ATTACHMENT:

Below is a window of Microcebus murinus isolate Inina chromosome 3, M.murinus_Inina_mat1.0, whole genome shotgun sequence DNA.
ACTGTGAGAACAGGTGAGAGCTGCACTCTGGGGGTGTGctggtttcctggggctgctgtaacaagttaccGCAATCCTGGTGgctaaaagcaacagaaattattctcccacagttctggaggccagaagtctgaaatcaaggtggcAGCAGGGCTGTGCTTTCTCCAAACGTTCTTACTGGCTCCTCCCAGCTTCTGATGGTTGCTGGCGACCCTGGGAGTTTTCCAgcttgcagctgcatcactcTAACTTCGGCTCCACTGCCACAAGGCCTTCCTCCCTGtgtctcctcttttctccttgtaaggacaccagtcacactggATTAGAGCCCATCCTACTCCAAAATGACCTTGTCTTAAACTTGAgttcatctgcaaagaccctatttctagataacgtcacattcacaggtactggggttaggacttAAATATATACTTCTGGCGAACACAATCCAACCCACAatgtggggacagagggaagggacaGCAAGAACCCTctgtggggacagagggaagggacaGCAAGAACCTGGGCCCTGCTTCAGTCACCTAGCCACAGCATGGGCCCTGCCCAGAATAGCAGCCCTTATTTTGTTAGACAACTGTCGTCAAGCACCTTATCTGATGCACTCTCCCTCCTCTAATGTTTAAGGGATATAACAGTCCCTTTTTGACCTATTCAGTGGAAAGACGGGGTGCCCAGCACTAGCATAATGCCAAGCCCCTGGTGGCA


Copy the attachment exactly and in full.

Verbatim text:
Below is a window of Microcebus murinus isolate Inina chromosome 3, M.murinus_Inina_mat1.0, whole genome shotgun sequence DNA.
ACTGTGAGAACAGGTGAGAGCTGCACTCTGGGGGTGTGctggtttcctggggctgctgtaacaagttaccGCAATCCTGGTGgctaaaagcaacagaaattattctcccacagttctggaggccagaagtctgaaatcaaggtggcAGCAGGGCTGTGCTTTCTCCAAACGTTCTTACTGGCTCCTCCCAGCTTCTGATGGTTGCTGGCGACCCTGGGAGTTTTCCAgcttgcagctgcatcactcTAACTTCGGCTCCACTGCCACAAGGCCTTCCTCCCTGtgtctcctcttttctccttgtaaggacaccagtcacactggATTAGAGCCCATCCTACTCCAAAATGACCTTGTCTTAAACTTGAgttcatctgcaaagaccctatttctagataacgtcacattcacaggtactggggttaggacttAAATATATACTTCTGGCGAACACAATCCAACCCACAatgtggggacagagggaagggacaGCAAGAACCCTctgtggggacagagggaagggacaGCAAGAACCTGGGCCCTGCTTCAGTCACCTAGCCACAGCATGGGCCCTGCCCAGAATAGCAGCCCTTATTTTGTTAGACAACTGTCGTCAAGCACCTTATCTGATGCACTCTCCCTCCTCTAATGTTTAAGGGATATAACAGTCCCTTTTTGACCTATTCAGTGGAAAGACGGGGTGCCCAGCACTAGCATAATGCCAAGCCCCTGGTGGCA